Having a warrant out for your arrest means the police can arrest you anytime they encounter you.
So you can be arrested if the police pull you over.
You can also be arrested if you apply for a concealed carry permit or renew your driver’s license because your warrant can pop up on your record.
So the best thing you can do is search Florida’s warrant database to find out if you are wanted by the police before getting pulled over, etc.
If you find out that you have a warrant, you need to contact an experienced and skilled criminal defense lawyer.
The Orlando criminal defense attorneys from Moses & Rooth have worked in the Florida criminal justice system for nearly 40 years combined.
They can help take care of your warrant and fight to have you released with as few restrictions as possible. Then we will work with you to fight your charges.
How Can You Search for an Arrest Warrant?
Performing a warrant search in Florida is fairly simple. You can start by searching the Florida Department of Law Enforcement’s (FDLE) online database.
The Florida Criminal Information Center (FCIC), which is a division of the FDLE, maintains a database that allows the public to search for wanted persons free of charge.
The site contains information about stolen property, missing persons, as well as arrest warrant information.
However, the site will not provide a person’s complete criminal background. The FCIC maintains another website that allows you to search for someone’s criminal history.
The FDLE warrant inquiry form asks for the person’s name, race, sex, nickname, date of birth, or age.
You should input as much accurate information as you have to limit the search to the person you’re after.
The FCIC updates the website every 24 hours. As a result, the information you can locate by searching the FDLE page should be accurate.
Law enforcement agencies and courts enter warrants in the state computer system for FCIC to compile.
The FDLE website cannot account for every possible warrant immediately.
Additionally, the FDLE website merely produces records that correspond to the user’s inquiry. The FDLE does not input the warrant information.
The FDLE cautions users that people with warrants might use fake identifications to avoid apprehension.
As a result, the FDLE cannot say that the information is accurate. The FDLE indicates that you should verify warrant information with your local law enforcement agency to ensure accuracy.
What Are the Types of Warrants on FDLE’s Search Feature?
The FDLE database will only search for Florida warrants. The types of warrants on FDLE’s search feature include:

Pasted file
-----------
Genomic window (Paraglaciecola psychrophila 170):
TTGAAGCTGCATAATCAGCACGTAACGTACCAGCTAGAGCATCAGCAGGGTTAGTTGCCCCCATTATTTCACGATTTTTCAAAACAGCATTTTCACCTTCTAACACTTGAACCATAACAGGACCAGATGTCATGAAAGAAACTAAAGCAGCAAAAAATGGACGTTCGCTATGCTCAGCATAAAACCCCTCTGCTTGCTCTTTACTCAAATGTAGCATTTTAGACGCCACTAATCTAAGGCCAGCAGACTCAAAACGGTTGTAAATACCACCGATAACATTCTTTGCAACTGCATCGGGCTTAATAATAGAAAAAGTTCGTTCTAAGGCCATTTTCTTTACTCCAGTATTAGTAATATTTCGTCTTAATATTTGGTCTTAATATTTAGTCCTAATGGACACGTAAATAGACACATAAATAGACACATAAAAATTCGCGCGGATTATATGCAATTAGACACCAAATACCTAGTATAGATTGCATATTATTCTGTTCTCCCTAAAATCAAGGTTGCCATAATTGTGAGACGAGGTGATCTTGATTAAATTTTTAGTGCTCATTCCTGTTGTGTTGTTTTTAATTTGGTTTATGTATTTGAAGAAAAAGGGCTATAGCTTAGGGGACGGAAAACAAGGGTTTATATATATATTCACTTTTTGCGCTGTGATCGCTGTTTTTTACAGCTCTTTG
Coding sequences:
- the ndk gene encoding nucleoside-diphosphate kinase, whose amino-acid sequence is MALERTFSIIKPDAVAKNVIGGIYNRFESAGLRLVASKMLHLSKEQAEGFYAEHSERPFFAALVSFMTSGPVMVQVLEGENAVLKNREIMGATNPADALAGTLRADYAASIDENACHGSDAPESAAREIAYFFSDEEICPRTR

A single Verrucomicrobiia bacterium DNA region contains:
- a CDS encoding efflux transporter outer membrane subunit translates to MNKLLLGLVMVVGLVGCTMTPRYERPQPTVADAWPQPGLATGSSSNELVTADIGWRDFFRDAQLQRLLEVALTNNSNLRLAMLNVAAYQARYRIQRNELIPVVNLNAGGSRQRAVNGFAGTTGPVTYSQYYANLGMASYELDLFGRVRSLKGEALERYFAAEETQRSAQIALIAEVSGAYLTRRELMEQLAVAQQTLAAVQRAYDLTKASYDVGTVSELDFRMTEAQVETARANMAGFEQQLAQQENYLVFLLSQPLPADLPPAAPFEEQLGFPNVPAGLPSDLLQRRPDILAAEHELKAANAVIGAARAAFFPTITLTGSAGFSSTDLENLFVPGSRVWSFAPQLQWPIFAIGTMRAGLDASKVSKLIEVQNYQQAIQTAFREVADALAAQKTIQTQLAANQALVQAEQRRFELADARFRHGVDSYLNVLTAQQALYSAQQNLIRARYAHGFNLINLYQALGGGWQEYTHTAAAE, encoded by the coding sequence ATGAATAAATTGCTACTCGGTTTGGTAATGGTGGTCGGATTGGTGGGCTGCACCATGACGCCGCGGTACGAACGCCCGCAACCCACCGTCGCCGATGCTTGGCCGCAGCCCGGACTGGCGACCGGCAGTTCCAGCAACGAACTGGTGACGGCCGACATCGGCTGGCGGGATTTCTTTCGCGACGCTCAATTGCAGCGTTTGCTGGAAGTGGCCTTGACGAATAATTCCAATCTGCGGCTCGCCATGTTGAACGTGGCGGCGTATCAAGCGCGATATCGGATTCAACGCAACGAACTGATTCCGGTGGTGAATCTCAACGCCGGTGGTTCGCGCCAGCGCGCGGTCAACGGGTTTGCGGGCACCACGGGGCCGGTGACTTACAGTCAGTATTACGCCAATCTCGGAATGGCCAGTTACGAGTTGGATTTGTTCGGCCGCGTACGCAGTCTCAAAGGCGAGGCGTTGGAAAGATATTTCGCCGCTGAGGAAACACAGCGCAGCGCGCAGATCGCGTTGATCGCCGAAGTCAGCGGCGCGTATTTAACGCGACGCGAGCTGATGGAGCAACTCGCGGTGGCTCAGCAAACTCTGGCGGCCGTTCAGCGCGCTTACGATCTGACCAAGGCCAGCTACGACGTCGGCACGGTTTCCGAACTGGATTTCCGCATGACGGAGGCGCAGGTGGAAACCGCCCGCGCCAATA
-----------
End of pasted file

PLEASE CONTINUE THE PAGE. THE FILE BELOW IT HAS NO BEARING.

- Outstanding arrest warrants issued by law enforcement agencies;
- Bench warrants;
- Capias warrants for failing to appear in court;
- Direct warrants filed by the State Attorney’s Office after a finding of probable cause;
- Probation violation warrants; and
- Extradition and fugitive warrants.
Not every arrest warrant will go into the FDLE system. Law enforcement agents sometimes request paper arrest warrants that do not go into the warrant database right away.
Having a paper warrant gives the officer a chance to lawfully apprehend someone without another officer or agency serving the warrant.
Detectives who want to interview someone might use this tactic so that no other officer interferes with an investigation by arresting someone for a warrant without consulting the investigator.
Where Else Can You Look for a Warrant?
You have a couple of options. Many sheriff’s departments in Florida post warrant information on their websites. However, the information is county-specific.
To obtain more accurate information, you may have to call or appear at the sheriff’s office to request warrant information.
But going to the sheriff’s office to ask about your warrant status could be dangerous. A deputy will arrest you on a warrant before you have a chance to go to court to clear it up.
Additionally, any statements you make to the sheriff’s office could be used against you in court.
Therefore, you should not speak to anyone about the underlying charge if you have a warrant.
Also, you should ask for an attorney if they begin to ask you questions about the case instead of routine booking questions.
Calling your local court is a safer course of action. A court clerk should be able to tell you if you have a warrant from anywhere in the state.
The court should also be able to tell you why the warrant was issued and what court the warrant is from.
Calling the court is safer than calling the police because the court clerk will just give you the information you request. They cannot arrest you or interrogate you.
Also, they can give you information about how you can remove the warrant by going to court instead of jail.
How to Know If You Have A Warrant? Ask a Lawyer for Help
The Florida criminal defense attorneys with Moses & Rooth understand the court system in Florida.
As former prosecutors, we learned how the system works. Now, as extremely successful criminal defense lawyers, we work exclusively for you.
Call us now to allow us to help you with your warrant. We offer free consultations and can make appointments off-hours to suit your needs.